Classic Double Pie Crust

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20110629-food-lab-pie-crust-15The secret to a good pie crust isn’t in the ingredients — it’s in the technique! Almost all recipes include the same components: flour, salt, a fat (either butter or shortening) and cold water. The goal is to end up with well-structured flaky layers. It is important to blend the fat into the flour to exactly the right degree. I always use a pastry blender, and only with time and practice will you be able to determine when you have reached the right consistency. You have to strike just the right balance between gluten and fat. The flour essentially coats each particle of fat and water is added to form the sheets of gluten that eventually become the flakes within the pastry. I traditionally use the old Crisco shortening recipe, but for our July 4th desert I am going to use this buttery version instead. Stay tuned for the next entry — I’ll be sharing what we hope to be a sensational new holiday delight.


CLASSIC DOUBLE PIE CRUST (Yield: 2 single/1 double)

Ingredients

  • 2 1/2 cups Unbleached All-Purpose Flour
  • 1 1/4 teaspoons salt
  • 1/4 cup vegetable shortening
  • 10 tablespoons very cold unsalted butter
  • 6 to 10 tablespoons ice water

Directions

  1. Whisk together the flour and salt.
  2. Add the shortening, working it in until the mixture is evenly crumbly.
  3. Cut the butter into small (about ½”) cubes.
  4. Add the butter to the flour mixture, and work it in roughly with your fingers, a pastry cutter, or a mixer. Don’t be too thorough; the mixture should be very uneven, with big chunks of butter in among the smaller ones.
  5. Add 4 tablespoons of water, and toss to combine.
  6. Toss with enough additional water to make a chunky, fairly cohesive mixture. It should hold together when you gather it up and squeeze it in your hand.
  7. Divide the dough in half, and gather each half into a rough disk. Smooth the disks; it’s OK if they have a few cracks in the surface. Smooth the disks’ edges by running them along a floured surface like a wheel.
  8. Wrap in plastic, and chill for 30 minutes, or up to overnight. Or wrap in aluminum foil over the plastic, and freeze for up to 2 months.
  9. When you’re ready to make pie, remove the crust from the refrigerator or freezer, leaving it wrapped. Allow it to thaw (if it’s frozen) or warm a bit (if it’s been chilled longer than 30 minutes), until it’s softened enough to roll, but still feels cold to the touch.
  10. Next, measure the bottom diameter, and up the sides of your pie pan. If your pan is 7″ across the bottom, and 1 ½” up each side, that’s a total of 10″. This means you should roll your bottom crust to a diameter between 11″ and 12″, which gives you enough extra for crimping the edges.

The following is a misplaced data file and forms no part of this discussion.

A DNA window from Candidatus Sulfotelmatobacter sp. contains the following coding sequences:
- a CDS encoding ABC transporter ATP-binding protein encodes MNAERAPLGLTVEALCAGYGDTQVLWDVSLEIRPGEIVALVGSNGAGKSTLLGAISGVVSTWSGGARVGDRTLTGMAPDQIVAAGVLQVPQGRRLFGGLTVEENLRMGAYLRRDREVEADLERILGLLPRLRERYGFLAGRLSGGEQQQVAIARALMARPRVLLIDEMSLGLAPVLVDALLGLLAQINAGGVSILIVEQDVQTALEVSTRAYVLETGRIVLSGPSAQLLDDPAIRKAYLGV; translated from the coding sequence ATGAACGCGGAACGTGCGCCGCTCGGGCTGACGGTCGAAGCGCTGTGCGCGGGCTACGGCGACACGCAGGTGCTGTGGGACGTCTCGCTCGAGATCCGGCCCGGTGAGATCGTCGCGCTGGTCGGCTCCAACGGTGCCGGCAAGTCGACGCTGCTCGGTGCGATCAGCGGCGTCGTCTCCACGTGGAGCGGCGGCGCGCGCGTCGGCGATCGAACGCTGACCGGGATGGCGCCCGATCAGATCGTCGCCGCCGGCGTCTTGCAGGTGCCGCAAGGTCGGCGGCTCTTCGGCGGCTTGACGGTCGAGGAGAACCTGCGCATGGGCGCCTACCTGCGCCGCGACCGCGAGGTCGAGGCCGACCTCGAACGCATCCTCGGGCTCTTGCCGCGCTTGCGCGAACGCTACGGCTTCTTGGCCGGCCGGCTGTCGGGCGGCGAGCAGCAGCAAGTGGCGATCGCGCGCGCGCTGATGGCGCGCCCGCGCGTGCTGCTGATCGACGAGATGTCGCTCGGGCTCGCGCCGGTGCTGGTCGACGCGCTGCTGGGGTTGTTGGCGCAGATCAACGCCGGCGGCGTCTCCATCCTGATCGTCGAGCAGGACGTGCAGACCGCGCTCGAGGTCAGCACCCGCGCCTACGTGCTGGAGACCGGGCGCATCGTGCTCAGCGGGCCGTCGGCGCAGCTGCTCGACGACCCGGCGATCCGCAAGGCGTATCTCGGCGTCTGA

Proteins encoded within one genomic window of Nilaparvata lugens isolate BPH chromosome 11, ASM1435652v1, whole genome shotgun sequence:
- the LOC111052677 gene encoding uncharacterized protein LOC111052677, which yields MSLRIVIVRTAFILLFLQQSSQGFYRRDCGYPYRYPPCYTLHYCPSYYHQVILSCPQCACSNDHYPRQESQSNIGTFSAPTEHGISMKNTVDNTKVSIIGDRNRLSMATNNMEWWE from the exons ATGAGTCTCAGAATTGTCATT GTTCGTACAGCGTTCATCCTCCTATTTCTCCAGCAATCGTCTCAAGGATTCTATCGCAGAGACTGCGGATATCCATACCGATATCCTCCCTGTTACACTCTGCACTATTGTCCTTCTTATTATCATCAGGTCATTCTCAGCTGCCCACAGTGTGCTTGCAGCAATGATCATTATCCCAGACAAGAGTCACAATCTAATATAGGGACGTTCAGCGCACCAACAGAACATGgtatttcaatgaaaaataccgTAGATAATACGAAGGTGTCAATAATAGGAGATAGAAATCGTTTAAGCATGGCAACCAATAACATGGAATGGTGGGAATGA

11. Place the crust on a floured work surface and roll it to the desired width. See the big chunks of butter? That’s a good thing.
  12. Place the crust in the pan by folding in quarters and placing in the pan. Or you can simply pick it up with a piecrust lifter, and move it that way.
  13. For a single-crust pie, fold the edges of the crust under, and gently squeeze them together. Crimp as desired. It’s nice to make a tall crimp, as the filling for a single-crust pie is usually fairly liquid (think pumpkin or custard), and it’s good to have that tall “dam.
  14. For a double-crust pie, leave the edges of the bottom crust as is (no folding or crimping). Once you’ve added the pie filling, roll out the top crust to the outside diameter of your pan, and place it atop the filling.
  15. Trim excess crust with a pair of scissors, then press the two edges together. Crimp as desired. A simple fork crimp is fast and easy. At this point, it helps to return the pie to the refrigerator for 20 to 30 minutes; this chills the fat, which ultimately increases the crust’s flakiness.
  16. Cut a hole in the center of the crust for steam to escape. Or slash the pie’s top surface several times.
  17. Brush with milk and sprinkle with coarse sparkling sugar, if desired.

 

  1. from Saveur.com ~
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About Worth Stopping By . . .

I am a blogger who would rather talk than write. I enjoy traveling, family time, friends and food/fine dining. I have made some real efforts in the kitchen lately, and I blog in order to document and motivate myself to: 1.) fully use all of the fresh ingredients in my kitchen and 2.) cook healthy, creative meals.

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